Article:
At first I was simply wondering, "what made that hole?". So symmetrical, so discretely intact, I figured it must be an insect using some sort of specialized bug hole maintenance glue. But....what? After I spotted the first hole I noticed others. There were seven holes clearly visible and I suspected more partially obscured by rocks or leaf litter.
Apparently there was something of a colony of "whatever-they-ares" in residence here, not three feet from my front door. Talk about sharing our spaces unawares! A day or so later I started spotting the bees.
Or, at least what looked like some sort of shiny black bees carrying pollen underneath. They went zooming around and then zip! They would disappear into one of the holes. Coming or going, try as I might I never did get much of a clear shot.
These bees are fast. Super fast.
Of course each bee knew right where it was headed while I was working on a "keep your camera focused in a particular spot and wait and sooner or later you're bound to catch one" gambit. Sooner became later with not many lucky guesses.
It felt like I was playing a version of camera whack-a-mole that worked out closer to camera-miss-the-hole.
I was out there so long the birds began watching me.
I grew more and more frustrated and responded as usual by becoming slightly obsessed. I spent hours online investigating what types of bees nest in the ground only to discover there are all kinds of native bees that do so. So many kinds there is a good chance they haven't even identified them all. And, as usual, my blurry photos and spotty memory couldn't match anything up exactly enough with the images available online.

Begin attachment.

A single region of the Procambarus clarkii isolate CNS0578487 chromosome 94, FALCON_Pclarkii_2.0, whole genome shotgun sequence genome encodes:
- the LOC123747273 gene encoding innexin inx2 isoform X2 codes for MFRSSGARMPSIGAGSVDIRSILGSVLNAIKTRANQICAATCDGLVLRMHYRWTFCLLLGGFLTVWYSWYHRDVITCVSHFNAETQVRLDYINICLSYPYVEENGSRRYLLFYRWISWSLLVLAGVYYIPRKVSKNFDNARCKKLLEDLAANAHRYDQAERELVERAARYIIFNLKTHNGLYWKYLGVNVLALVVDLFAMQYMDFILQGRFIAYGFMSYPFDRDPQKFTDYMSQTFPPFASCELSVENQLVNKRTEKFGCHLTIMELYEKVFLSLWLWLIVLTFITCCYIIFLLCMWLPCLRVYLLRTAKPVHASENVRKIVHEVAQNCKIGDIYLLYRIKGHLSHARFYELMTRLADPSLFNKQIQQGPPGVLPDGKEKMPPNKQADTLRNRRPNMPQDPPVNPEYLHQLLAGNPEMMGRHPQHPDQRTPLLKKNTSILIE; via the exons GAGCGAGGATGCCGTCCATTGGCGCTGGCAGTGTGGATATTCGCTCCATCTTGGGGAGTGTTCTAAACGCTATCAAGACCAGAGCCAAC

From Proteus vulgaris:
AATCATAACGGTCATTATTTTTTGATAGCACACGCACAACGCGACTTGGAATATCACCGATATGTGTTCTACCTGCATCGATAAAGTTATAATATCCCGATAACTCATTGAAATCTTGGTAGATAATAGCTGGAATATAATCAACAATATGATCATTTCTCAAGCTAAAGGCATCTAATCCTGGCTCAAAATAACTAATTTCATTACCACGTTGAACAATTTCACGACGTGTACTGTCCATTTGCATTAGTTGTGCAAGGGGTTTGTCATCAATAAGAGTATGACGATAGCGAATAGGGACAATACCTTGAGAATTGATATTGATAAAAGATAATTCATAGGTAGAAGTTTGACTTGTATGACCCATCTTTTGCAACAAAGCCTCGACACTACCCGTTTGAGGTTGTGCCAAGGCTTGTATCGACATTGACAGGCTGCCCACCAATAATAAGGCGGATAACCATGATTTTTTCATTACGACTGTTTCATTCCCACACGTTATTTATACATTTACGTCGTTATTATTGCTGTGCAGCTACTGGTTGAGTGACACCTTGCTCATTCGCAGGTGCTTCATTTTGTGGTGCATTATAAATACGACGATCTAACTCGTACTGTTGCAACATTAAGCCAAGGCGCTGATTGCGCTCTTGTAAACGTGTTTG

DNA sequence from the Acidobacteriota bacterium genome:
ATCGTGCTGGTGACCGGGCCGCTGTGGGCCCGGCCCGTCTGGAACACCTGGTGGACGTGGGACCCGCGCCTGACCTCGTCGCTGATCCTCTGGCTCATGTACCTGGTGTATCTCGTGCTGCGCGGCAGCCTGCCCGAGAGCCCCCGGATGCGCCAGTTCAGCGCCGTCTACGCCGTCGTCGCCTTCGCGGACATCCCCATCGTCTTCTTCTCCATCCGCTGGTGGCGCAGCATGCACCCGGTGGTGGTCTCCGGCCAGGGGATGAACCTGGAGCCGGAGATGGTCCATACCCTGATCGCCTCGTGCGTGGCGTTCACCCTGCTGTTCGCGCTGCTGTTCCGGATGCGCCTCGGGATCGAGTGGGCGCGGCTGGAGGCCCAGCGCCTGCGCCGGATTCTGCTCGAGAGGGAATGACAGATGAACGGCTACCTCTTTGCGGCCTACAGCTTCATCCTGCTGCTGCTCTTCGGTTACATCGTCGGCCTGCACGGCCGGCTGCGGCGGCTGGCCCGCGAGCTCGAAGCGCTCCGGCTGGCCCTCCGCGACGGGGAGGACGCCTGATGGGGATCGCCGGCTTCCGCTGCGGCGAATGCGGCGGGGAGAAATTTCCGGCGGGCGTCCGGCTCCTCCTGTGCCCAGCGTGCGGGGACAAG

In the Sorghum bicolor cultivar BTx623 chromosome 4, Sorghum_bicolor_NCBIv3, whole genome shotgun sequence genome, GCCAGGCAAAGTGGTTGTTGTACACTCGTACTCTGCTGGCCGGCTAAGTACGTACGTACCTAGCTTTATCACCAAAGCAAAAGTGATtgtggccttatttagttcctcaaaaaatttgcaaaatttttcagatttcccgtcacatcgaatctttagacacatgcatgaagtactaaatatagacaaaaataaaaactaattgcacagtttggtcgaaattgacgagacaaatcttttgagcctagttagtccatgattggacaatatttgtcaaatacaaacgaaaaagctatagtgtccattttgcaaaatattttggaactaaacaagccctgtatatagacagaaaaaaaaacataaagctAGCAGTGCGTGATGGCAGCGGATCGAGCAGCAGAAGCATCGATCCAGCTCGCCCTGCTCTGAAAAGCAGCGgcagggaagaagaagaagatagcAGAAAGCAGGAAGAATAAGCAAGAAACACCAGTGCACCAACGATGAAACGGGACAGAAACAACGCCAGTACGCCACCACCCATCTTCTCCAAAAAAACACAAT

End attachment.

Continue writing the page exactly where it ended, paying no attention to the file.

I went to bed that night vowing to spend more time outside the next day with my camera, as long as it took, because I WAS by GOLLY going to get a photo of one of these bees and figure out what they are. Cue Memorial Day Weekend and the traditional bands of rain. Our accumulation so far? Three and a half inches here in the hills west of town with more rain in the forecast for days yet to come.
With a little trepidation at what I might find, I went out again this morning. The holes are still there, still perfectly round. That bug glue is good stuff. But now I'm wondering. Do those holes fill up with water when it rains so heavily and if so, what happens to the bees? And what happens to their baby bees stuck in the holes? Are the adults still in there somewhere? Are they off waiting somewhere higher for drier weather to return? Beats the heck out of me but I'll keep watching....and waiting....to see if this particular mystery can ever be solved.